Rachel Bhadra, Jonathan Ngan, Kenneth Tsai


In this project, we implemented a 2D smoke simulation using Three.js and WebGL. We extended upon a 2D fluid simulation based on the Navier Stokes equations by adding a buoyant force. The basis of the simulation is a Eulerian grid which we use to keep track of relevant forces, and a series of fragment shaders to manipulate these forces and visualize the resulting smoke. The simulation itself is interactive, and the settings can be manipulated by the user to achieve different results, as well as see the various components of the overall process. You can run our simulation here.



Our fluid simulation is based on the Navier-Stokes equations of fluid dynamics, assuming an incompressible, homogeneous fluid. $$\frac{\partial\boldsymbol{u}}{\partial t} = -(\boldsymbol{u} \cdot \nabla)\boldsymbol{u} - \frac{1}{\rho}\nabla p+\nu \nabla^2\boldsymbol{u}+\boldsymbol{F}$$ $$\nabla \cdot \boldsymbol{u} = 0$$

In these equations, u is the velocity field, ρ is density, p is pressure, v is viscosity, and F represents any additional forces. Viscosity is virtually zero where smoke is concerned, so we have left that respective shader out of our implementation. Instead, we include a buoyant force to simulate the rising nature of smoke, which is included within the F parameter.

We extract our shaders from this equation by solving for each individual term. Advection represents the first term. Divergence, the Jacobi iterations, and gradient subtraction represent the second term. Finally, the remaining shaders can be grouped into the F term. (Note that user inputted external forces operate slightly differently from other external forces).


As mentioned above, we built our framework in Javascript using Three.js. There are specific Javascript files for each operation, and each operation corresponds to a WebGL fragment shader. These operations are computed by rendering onto a WebGLRenderTarget. Each of the fluid properties are represented as "slabs". Each slab is associated with two textures, one for reading to and one for writing to a WebGLRenderTarget. Since a texture cannot be read from and written to simultaneously, we keep track of these two textures and swap them after a slab has been written to.

There are three fields in which we store information about our smoke: velocity, density, and temperature. Density and temperature are one-dimensional, and we update these fields based on advection and external forces, which we will get to later. Velocity, on the other hand, is two dimensional, and requires all operations to update. While the velocity field is the most important, as it is storing the most information from our calculations, the density field is what represents the actual simulated smoke.

We handle user input by polling the mouse. On a click, the program adds density and temperature to the mouse’s location. It will continue to track the mouse position and use the mouse’s movements to add velocity.



Advection handles the directional dissipation of the three information fields. This direction is determined by the position in the advection field and its corresponding value in the velocity field. Here, we apply a stable, implicit method (Stam 1999) by taking the trajectory of each particle to find their original fluid properties at the previous time step, and using these values to perform the advection computation. $$q(\mathbf{x}, t + \delta t) = q(\mathbf{x} - \mathbf{u}(\mathbf{x}, t) \delta t, t)$$ Note that q can represents fluid properties density, velocity, and temperature. In our project, we used a timestep value of 1.0.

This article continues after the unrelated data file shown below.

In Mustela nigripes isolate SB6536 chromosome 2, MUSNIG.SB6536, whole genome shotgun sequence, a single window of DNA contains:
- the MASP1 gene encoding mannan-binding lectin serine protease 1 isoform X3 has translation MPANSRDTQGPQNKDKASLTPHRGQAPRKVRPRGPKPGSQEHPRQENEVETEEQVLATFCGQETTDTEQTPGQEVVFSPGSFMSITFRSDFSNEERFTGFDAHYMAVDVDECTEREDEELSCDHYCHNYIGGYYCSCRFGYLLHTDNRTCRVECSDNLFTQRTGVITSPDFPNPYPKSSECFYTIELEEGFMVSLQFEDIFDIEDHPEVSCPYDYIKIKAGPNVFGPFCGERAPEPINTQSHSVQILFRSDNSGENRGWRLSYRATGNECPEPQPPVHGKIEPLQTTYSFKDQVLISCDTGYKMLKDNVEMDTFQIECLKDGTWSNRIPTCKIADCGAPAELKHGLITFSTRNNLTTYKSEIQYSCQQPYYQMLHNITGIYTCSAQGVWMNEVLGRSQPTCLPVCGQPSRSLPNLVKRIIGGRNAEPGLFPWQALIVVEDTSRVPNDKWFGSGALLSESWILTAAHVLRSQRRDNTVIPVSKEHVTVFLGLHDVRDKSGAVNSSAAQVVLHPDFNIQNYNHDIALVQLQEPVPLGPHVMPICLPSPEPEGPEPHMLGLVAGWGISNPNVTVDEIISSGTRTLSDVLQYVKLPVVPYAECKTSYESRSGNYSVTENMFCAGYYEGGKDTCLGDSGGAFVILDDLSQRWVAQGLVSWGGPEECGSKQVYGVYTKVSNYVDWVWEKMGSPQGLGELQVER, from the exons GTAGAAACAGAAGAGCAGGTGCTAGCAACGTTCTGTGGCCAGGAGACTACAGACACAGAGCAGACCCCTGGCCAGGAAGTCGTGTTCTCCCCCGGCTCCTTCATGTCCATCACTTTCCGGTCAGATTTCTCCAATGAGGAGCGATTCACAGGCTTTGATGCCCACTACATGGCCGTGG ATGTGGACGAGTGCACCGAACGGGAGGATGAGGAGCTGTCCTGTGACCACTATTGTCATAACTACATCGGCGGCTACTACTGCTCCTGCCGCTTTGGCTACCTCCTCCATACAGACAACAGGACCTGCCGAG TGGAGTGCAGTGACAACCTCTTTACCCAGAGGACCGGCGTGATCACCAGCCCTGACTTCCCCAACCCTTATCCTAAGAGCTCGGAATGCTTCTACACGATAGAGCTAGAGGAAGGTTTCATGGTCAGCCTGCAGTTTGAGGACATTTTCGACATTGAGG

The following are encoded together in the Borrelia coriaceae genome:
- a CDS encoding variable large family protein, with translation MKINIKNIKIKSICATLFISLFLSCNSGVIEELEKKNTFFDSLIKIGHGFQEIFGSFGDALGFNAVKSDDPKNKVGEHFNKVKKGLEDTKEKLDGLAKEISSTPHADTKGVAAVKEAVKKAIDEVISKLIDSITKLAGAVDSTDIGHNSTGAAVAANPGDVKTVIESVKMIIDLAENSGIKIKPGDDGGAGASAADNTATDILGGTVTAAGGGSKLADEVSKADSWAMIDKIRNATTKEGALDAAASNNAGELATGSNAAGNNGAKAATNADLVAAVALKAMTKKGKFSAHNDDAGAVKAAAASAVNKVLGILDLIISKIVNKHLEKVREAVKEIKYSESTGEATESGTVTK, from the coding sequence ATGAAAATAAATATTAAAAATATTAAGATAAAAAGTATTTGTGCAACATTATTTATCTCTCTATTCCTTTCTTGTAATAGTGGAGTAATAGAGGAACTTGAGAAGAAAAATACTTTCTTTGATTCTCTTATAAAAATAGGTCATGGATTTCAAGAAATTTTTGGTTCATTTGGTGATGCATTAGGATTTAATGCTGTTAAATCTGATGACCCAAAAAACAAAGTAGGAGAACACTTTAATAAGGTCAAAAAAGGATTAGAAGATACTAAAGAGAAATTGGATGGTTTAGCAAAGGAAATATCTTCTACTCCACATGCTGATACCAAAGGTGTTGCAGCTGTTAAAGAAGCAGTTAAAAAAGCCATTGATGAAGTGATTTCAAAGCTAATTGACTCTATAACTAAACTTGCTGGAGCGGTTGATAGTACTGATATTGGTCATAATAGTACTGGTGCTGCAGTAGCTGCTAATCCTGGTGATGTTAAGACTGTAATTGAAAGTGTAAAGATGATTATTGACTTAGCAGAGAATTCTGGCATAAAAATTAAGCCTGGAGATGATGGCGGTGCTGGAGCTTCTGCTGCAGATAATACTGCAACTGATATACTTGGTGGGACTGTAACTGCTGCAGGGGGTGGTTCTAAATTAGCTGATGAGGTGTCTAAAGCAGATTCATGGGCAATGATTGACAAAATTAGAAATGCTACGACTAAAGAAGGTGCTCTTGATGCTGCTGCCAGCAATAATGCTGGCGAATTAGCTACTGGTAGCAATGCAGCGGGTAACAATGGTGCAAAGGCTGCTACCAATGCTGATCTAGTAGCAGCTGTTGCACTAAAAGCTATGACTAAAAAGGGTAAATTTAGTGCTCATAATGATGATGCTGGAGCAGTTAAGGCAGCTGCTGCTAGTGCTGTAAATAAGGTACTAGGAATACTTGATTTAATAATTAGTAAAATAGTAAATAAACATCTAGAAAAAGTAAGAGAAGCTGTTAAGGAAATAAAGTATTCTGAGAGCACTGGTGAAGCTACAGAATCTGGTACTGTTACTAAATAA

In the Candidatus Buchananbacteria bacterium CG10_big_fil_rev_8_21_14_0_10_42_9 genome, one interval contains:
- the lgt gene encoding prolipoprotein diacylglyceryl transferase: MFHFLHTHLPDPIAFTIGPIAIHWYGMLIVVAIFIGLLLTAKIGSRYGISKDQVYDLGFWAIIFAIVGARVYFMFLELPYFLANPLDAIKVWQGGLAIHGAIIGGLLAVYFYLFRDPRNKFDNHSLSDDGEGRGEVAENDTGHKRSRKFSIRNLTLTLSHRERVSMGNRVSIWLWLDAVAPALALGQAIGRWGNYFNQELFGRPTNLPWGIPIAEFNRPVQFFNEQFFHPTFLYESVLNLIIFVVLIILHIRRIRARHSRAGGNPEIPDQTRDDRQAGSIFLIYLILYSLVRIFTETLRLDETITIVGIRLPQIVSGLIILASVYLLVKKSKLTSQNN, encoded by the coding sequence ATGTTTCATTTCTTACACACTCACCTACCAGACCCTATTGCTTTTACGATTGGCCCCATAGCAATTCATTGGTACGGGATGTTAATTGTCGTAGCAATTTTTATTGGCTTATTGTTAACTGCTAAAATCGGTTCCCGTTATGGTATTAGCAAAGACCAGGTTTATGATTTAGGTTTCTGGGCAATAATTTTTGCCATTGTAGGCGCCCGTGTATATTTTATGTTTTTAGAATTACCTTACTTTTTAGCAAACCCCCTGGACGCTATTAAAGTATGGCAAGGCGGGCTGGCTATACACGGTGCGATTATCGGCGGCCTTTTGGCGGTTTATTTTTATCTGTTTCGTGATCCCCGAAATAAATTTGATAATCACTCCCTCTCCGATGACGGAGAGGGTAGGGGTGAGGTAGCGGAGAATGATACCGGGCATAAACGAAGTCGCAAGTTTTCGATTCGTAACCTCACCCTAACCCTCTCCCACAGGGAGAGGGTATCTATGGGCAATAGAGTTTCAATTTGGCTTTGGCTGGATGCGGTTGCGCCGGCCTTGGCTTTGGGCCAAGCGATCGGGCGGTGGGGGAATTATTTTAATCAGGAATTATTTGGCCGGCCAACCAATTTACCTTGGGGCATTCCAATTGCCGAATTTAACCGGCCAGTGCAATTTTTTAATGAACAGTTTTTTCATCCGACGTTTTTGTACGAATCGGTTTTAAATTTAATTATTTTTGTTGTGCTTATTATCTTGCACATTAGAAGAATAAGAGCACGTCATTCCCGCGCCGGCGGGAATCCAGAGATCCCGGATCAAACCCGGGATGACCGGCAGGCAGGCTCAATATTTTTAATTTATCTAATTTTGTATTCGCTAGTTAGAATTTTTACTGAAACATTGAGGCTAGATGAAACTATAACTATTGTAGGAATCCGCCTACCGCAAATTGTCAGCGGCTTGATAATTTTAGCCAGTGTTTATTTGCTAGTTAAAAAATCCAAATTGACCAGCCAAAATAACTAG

The external forces in this simulation refer to the user input. These shaders handle this input by adding value to each of the three respective slabs. For density and velocity, a static value is added to the fields when the mouse is clicked. With temperature, the amount added per click can be adjusted by the user. We have separate shaders for each of the slabs in order to produce more customized visualizations.


The buoyancy shader applies a force along the vertical axis. This is where the temperature slab comes into play. $$f_{buoy} = (-\kappa d + \sigma (T - T_0))\mathbf{\hat{j}}$$ As the temperature of the smoke increases, the buoyant force increases, since heat rises. As the density of the smoke increases, the smoke becomes heavier and the buoyant force decreases, causing it to sink. By adjusting the smoke temperature value added by the user, we can see the changes in the smoke's behavior. When we increase the smoke temperature, the smoke rises more rapidly. When we decrease the smoke temperature, the smoke rises only slightly before sinking.


The vorticity shader accentuates and preserves the curling behavior of the smoke. Due to the low viscosity of smoke, we generally observe some rotational forces in natural smoke behavior. This shader allows us to restore some of these forces that may have been dampened by the discretized nature of the simulation. We first compute a normalized vorticity field (psi) that points from areas with lower vorticity to those with higher vorticity. $$\Psi = \frac{\eta }{|\eta|}, \eta = \nabla |\omega|, \omega = \nabla \times \mathbf{u}$$ Afterwards, we apply the restorative force $$f_{vc} = \varepsilon (\Psi \times \omega) \delta x$$